Nov 19 2018

Leptospirosis, to vaccinate or not to vaccinate, that is the question!

It is that time of year when we see a lot of wild animals dead on the roads, the cold weather, mating season, busy drivers during the holidays, – who knows why, but it does make me think of Leptospirosis.

Leptospirosis is a spirochete disease (caused by a specific type of bacteria) transmitted in the urine of wildlife – mostly rodents, skunks, possums, and raccoons – that can infect warm blooded animals including dogs, cattle, horses, sheep, goat, pigs, and humans. It infects the kidneys and the liver and can make animals very ill, including Humans. Though infection is rare in the United States, it does occur.

Infection occurs – for all animals – by direct contact with infected urine or tissue or indirectly by contact with contaminated water, or soil.

Abraded skin and exposed mucous membranes (eyes, nose, mouth) are the usual routes of entry. Think about your dog lapping up standing water in the back yard after a heavy rain. Leptospires can stay in the soil for up to 6 months!

Most dogs that are exposed to Leptospirosis develop an immune response, and never show symptoms, but some dogs do become infected and it is a life threatening infection, causing kidney failure, liver failure, septicemia, and possibly meningitis and bleeding disorders. All these problems can occur in humans that become infected as well so this is a serious disease! Luckily it can be treated with antibiotics, but the kidneys can be permanently damaged.

At Kleinbrook Animal Hospital, we practice risk based vaccination. This means we only vaccinate your pet for diseases that actually pose a risk. For years we have only vaccinated dogs that were exposed to wildlife – such as dogs that go hiking, camping, hunting, running on a ranch, the beach, or were regularly exposed to streams or ponds where wildlife are present.  For many years I did not routinely administer Leptospirosis  vaccine as we did not see leptospirosis in this area.  Also, the earlier vaccines (20 years ago) were problematic for allergic reactions, again another reason not to vaccinate every dog for Lepto.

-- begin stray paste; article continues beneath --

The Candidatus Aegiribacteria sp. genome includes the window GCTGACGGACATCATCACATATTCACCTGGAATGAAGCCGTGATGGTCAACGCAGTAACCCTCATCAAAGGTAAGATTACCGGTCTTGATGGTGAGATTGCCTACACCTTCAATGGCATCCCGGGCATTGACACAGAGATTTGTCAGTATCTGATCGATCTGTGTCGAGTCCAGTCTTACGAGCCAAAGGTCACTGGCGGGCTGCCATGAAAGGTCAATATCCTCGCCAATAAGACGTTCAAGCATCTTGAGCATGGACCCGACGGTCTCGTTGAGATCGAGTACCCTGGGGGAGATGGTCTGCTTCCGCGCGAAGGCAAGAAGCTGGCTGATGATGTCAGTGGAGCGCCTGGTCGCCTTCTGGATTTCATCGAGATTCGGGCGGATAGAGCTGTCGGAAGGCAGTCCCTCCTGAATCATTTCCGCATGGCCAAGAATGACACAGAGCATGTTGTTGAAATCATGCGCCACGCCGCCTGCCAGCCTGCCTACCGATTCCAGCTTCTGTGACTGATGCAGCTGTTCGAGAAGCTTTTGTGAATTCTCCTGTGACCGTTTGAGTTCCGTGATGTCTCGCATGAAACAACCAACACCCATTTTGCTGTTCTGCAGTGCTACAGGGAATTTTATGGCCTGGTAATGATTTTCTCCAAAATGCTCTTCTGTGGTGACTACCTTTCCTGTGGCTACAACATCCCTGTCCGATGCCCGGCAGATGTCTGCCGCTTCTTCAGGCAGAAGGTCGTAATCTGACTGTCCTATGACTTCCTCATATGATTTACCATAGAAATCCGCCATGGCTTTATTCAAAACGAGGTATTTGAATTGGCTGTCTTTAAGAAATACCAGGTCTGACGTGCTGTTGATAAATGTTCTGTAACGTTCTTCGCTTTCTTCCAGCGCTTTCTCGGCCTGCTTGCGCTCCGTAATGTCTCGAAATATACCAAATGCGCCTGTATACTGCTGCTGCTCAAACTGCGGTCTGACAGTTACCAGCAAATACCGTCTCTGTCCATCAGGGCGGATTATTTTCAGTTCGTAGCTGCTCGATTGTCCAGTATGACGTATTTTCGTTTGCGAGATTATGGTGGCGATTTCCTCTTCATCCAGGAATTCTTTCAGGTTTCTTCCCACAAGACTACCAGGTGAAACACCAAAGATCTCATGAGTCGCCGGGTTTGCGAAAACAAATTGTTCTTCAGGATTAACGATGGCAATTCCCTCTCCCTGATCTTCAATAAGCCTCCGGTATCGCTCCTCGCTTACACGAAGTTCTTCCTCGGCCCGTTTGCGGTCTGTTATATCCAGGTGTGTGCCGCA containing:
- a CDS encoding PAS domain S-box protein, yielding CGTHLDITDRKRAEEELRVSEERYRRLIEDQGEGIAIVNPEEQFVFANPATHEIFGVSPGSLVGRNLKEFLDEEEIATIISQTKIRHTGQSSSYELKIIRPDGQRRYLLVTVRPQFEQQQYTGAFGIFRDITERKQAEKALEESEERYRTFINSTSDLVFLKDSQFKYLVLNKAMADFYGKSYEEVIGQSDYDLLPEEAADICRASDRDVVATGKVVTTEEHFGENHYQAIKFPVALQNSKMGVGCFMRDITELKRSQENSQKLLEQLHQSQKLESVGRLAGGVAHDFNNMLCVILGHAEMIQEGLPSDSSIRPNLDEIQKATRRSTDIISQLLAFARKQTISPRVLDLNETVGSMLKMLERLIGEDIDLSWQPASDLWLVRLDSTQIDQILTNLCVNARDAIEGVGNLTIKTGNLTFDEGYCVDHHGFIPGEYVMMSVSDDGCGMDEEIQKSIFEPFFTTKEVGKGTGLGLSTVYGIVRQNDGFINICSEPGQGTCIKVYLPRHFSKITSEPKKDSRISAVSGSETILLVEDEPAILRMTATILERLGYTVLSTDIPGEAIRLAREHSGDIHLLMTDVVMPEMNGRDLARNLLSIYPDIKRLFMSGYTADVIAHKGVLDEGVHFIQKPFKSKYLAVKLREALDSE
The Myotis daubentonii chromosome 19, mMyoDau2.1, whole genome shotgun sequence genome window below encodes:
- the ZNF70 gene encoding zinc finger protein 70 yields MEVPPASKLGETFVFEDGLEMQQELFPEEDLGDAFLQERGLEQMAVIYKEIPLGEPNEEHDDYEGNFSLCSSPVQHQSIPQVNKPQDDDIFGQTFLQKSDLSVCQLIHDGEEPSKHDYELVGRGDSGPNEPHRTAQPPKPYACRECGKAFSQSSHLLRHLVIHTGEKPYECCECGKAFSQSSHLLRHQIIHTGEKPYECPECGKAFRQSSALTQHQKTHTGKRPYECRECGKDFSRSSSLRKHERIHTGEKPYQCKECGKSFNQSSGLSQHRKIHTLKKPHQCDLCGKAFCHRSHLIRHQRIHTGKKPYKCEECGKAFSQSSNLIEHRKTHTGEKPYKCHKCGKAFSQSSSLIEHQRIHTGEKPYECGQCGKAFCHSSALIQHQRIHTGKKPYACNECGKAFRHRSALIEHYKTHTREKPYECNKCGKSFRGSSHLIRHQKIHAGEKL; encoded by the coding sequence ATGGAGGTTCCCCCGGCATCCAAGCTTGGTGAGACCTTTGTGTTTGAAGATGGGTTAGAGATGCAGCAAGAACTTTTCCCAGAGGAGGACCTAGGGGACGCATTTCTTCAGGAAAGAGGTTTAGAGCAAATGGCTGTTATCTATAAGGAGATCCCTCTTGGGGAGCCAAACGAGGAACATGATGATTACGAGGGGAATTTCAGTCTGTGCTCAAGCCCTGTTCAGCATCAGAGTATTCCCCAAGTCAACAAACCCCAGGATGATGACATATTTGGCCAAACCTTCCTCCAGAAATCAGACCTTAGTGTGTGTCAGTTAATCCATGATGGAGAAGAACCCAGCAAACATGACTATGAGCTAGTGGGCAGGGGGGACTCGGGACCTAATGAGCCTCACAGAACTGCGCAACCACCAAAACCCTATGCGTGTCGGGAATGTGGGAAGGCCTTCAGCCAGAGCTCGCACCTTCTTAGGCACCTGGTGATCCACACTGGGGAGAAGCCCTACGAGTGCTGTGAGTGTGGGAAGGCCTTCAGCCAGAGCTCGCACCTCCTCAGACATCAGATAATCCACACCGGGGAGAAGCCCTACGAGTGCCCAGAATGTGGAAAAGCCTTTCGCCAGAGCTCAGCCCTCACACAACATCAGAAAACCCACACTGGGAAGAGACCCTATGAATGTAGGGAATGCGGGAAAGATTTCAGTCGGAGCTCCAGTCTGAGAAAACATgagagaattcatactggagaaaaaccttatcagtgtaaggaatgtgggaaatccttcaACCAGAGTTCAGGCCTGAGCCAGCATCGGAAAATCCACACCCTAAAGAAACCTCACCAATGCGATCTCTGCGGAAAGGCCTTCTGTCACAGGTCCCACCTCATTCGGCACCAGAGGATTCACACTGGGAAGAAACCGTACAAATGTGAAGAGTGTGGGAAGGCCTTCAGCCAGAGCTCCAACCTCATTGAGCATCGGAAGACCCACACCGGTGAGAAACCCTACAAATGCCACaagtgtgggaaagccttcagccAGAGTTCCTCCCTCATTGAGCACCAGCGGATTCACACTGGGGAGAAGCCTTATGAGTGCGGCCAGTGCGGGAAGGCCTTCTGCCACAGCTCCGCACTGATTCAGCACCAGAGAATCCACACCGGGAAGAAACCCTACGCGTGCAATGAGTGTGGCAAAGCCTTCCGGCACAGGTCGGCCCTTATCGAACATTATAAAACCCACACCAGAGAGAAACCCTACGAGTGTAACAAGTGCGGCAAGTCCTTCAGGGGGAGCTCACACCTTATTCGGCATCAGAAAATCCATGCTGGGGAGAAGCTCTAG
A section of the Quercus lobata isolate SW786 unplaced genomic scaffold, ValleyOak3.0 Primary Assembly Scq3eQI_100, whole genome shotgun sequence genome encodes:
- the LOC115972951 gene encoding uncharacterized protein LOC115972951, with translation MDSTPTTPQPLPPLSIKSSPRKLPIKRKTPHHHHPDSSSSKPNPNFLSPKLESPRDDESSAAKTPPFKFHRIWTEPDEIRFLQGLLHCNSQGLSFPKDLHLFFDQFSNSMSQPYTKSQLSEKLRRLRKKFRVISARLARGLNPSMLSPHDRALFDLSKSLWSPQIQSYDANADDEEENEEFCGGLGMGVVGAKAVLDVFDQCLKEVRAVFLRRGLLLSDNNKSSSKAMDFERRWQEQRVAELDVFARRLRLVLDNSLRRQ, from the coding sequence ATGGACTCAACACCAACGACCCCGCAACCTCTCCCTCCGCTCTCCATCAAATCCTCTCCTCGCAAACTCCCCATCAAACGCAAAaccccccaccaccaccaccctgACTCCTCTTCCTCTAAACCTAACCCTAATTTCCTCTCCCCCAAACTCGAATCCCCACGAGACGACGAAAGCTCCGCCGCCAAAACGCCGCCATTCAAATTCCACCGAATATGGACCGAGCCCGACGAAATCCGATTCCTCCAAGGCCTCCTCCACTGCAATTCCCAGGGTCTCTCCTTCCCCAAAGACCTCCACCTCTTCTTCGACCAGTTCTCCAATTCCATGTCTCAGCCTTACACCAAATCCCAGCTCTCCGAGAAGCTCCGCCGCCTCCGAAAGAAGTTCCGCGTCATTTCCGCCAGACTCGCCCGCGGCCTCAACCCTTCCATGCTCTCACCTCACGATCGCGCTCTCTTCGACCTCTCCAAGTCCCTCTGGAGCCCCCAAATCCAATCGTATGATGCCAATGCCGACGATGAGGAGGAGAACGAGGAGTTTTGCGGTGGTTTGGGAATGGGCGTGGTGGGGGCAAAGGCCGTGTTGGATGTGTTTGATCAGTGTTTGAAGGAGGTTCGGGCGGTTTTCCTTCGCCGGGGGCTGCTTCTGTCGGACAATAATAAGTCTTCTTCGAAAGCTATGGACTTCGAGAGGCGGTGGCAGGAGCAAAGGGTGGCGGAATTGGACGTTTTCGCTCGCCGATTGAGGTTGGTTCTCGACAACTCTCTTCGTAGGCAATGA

Recently (July 2018) this practice was part of a study in the Houston area looking for evidence of exposure to Leptospirosis in dogs. The study results indicated that 10% of unvaccinated dogs were positive for exposure to Leptospirosis! That meant that of the 50 dogs we tested, yes …… 5 dogs came back as positive for exposure to Leptospirosis. All but one had low titers which were consistent with exposure only, not infection but if they could be exposed, they could become infected!

The newer vaccines are much less allergenic, and consequently, we are now offering Leptospirosis vaccination to all healthy adult dogs that do not have allergic reactions to the Lepto vaccine. It is a two injection regimen given 3-4 weeks apart, and can be given with the yearly vaccines in a combined Distemper/Hepatitis/Parainfluenza/Parvo/Lepto vaccine.

If your dog is exposed to wildlife at all, or you have seen rodents/possum/skunk/raccoons in your back yard, I strongly recommend that you vaccinate your pet. If you take your dog to the dog park, any park really, hiking, swimming in lakes or ponds, running on a ranch, traveling, camping, or if they just like to drink standing water after a rain, get them vaccinated!

If you have any questions we are always here to help, and Happy Holidays!

cfrazer | Uncategorized

Leave a Reply

Your email address will not be published. Required fields are marked *